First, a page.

Workforce nationalisation takes hold across oil markets

In oil-rich markets from Angola to Qatar, recruiters and employers are reacting to government pushes to see a higher proportion of the workforce made up of native-born workers.

Fri, 11 Oct 2013

In oil-rich markets from Angola to Qatar, recruiters and employers are reacting to government pushes to see a higher proportion of the workforce made up of native-born workers.

A principal consultant at oil & gas recruiter Laking Group, part of Phaidon International, says the firm had “noticed this trend especially in Malaysia and India”.

Consultant Edmon Wood continues: “Oil companies in these resource rich areas are becoming more stringent on the talent they hire due to pressures from the government pushing for nationalisation. The aim is to run efficiently without depending on expats.”

Meanwhile, recruiter ReThink Energy says that in response to new targets in Angola asking oil & gas firms to employ 70% local staff, it has developed a series of ongoing free training course to help local jobseekers and professionals enhance their career.

Alan Darling, practice manager at ReThink Energy, says: “The government commitment to addressing this skills gap by rebuilding the school system will go a long way to assist this fast growing economy.

“However, it’s the responsibility of those global organisations in Angola to assist the current workforce and bring more local talent on board.” It is also, as Recruiter was told earlier this year in our Sector Analysis on oil & gas, the imperative that companies ensure integration and knowledge-sharing between the local and expatriate talent.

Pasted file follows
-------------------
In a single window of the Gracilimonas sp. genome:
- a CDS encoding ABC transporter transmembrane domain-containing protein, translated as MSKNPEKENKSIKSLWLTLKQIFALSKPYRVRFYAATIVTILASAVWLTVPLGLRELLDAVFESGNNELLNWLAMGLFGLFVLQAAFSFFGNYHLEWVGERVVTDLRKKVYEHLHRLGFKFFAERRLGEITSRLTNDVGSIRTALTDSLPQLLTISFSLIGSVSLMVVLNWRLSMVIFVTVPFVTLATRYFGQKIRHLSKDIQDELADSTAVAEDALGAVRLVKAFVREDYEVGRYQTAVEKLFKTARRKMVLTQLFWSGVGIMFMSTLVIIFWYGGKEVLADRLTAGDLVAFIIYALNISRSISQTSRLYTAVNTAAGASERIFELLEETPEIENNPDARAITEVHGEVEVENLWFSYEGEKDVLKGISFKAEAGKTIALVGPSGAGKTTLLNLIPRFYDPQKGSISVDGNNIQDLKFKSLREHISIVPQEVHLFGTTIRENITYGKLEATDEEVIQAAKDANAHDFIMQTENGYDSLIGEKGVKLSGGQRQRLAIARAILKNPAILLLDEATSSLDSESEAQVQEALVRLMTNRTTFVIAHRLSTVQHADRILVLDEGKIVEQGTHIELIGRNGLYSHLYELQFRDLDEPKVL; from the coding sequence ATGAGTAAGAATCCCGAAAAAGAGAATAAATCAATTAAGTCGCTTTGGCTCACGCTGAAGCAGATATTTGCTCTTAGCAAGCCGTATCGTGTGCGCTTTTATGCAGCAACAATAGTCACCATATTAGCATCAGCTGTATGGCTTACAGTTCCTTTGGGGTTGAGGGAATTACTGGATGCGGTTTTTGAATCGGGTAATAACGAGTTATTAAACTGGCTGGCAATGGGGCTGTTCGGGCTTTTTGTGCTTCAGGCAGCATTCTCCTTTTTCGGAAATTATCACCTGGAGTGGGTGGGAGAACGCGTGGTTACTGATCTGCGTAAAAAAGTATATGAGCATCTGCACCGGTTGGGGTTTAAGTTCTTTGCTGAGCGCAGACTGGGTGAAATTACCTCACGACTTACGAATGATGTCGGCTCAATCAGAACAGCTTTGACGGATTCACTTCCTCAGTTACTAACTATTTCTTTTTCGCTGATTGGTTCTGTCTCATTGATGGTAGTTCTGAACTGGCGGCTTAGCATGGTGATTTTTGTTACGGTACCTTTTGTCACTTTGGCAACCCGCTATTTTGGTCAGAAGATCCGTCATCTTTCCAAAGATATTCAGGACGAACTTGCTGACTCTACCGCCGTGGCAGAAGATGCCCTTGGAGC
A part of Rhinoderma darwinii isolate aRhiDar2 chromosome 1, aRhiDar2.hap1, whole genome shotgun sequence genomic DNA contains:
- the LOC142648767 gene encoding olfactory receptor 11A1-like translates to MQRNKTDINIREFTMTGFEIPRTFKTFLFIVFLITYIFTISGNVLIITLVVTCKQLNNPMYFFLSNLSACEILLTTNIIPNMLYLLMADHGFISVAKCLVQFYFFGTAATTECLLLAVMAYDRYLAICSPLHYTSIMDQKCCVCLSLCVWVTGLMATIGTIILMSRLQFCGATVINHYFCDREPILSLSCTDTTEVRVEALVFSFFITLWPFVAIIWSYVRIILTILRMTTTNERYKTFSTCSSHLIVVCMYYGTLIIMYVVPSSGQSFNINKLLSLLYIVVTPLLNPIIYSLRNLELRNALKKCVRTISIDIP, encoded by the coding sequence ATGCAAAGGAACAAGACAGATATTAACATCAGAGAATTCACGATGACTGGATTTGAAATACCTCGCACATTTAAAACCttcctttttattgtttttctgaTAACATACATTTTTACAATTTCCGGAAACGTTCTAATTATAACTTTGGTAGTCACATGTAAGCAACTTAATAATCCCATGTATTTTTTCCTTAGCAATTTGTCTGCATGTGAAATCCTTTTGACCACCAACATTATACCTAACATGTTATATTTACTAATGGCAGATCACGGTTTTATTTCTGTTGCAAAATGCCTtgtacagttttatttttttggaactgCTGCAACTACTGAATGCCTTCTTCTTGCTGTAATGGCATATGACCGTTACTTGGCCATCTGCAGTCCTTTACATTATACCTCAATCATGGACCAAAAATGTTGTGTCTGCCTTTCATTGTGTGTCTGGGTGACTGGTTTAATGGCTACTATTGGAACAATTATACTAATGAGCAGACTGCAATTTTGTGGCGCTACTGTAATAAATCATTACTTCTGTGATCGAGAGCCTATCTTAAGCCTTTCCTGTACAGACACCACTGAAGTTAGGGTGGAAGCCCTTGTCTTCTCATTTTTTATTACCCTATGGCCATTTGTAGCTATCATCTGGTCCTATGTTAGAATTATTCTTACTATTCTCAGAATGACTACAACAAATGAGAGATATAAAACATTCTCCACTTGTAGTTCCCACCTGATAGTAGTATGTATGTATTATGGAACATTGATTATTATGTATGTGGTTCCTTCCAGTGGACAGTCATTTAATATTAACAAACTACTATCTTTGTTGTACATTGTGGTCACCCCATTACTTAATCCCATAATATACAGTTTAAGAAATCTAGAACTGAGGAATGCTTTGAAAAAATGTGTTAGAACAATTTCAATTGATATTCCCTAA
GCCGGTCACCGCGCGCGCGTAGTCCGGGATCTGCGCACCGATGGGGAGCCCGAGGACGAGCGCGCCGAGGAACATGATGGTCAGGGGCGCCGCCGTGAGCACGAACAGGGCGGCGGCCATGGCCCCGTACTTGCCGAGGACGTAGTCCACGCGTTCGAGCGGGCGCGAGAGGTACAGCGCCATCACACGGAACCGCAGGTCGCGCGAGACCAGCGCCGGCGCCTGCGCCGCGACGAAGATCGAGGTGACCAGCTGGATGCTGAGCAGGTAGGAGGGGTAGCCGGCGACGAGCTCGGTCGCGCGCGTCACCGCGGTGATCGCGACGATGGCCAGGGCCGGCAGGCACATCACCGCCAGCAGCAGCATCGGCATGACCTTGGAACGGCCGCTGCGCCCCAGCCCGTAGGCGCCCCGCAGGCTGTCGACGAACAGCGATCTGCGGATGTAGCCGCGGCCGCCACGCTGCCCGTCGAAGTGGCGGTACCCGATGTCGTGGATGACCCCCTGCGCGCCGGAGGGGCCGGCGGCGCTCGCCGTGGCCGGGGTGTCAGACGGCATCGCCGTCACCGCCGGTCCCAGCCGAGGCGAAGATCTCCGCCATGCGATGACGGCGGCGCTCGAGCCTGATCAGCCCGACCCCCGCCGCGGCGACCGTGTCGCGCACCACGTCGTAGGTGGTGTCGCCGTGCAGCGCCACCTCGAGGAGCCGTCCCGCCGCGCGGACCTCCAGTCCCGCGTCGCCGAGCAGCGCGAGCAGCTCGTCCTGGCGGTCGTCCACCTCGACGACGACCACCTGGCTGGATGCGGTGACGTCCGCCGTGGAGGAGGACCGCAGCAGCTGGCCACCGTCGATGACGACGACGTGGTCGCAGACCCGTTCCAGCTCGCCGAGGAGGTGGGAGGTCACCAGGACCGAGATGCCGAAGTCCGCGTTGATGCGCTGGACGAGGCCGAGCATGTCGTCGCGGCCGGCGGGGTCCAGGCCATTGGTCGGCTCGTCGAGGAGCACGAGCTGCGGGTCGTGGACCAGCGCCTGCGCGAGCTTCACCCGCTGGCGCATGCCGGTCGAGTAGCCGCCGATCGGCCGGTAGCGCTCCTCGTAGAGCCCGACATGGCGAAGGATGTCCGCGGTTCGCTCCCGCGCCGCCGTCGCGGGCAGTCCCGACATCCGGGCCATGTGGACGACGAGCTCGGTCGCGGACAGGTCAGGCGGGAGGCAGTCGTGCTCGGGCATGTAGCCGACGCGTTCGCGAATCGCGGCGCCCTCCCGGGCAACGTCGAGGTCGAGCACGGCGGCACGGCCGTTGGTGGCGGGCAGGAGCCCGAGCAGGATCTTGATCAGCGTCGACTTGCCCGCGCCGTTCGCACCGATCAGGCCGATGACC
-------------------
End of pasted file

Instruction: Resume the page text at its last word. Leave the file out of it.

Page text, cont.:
Another project for ReThink is bringing globally mobile talent back home. The organisation is holding a further event for Angolan nationals studying in London in November.

As noted in Recruiter magazine earlier this year, reversing or avoiding brain drain is also a priority in markets such as Ghana.

The trend spreads into markets beyond oil – terms such as Saudisation, Qatarisation and Omanisation will be familiar to avid readers of, as describing the push in these markets to bring more nationals into the private sector.

A report last year from Kasim Randeree, a senior research at the University of Oxford, notes that the six Gulf Cooperation Council states have all “become reliant on migrant workers” in recent decades, with Qatar and the UAE “at the extremity of the situation”.

In ‘Workforce Nationalization in the Gulf Cooperation Council States', he also notes that while much has been written and said on the reasons why these states are looking to nationalise their workforce, “only a limited body of knowledge exists to guide and shape the success of such schemes”.

Whatever the country, or indeed the industry, when there is insufficient talent in a given area, the problem always ends up with recruiters.

Looking back to India and Malaysia specifically, Kieran Behan, a director at Laking, notes: “The local managerial talent is limited and this drives the cost up as competition for these candidates is rife.”

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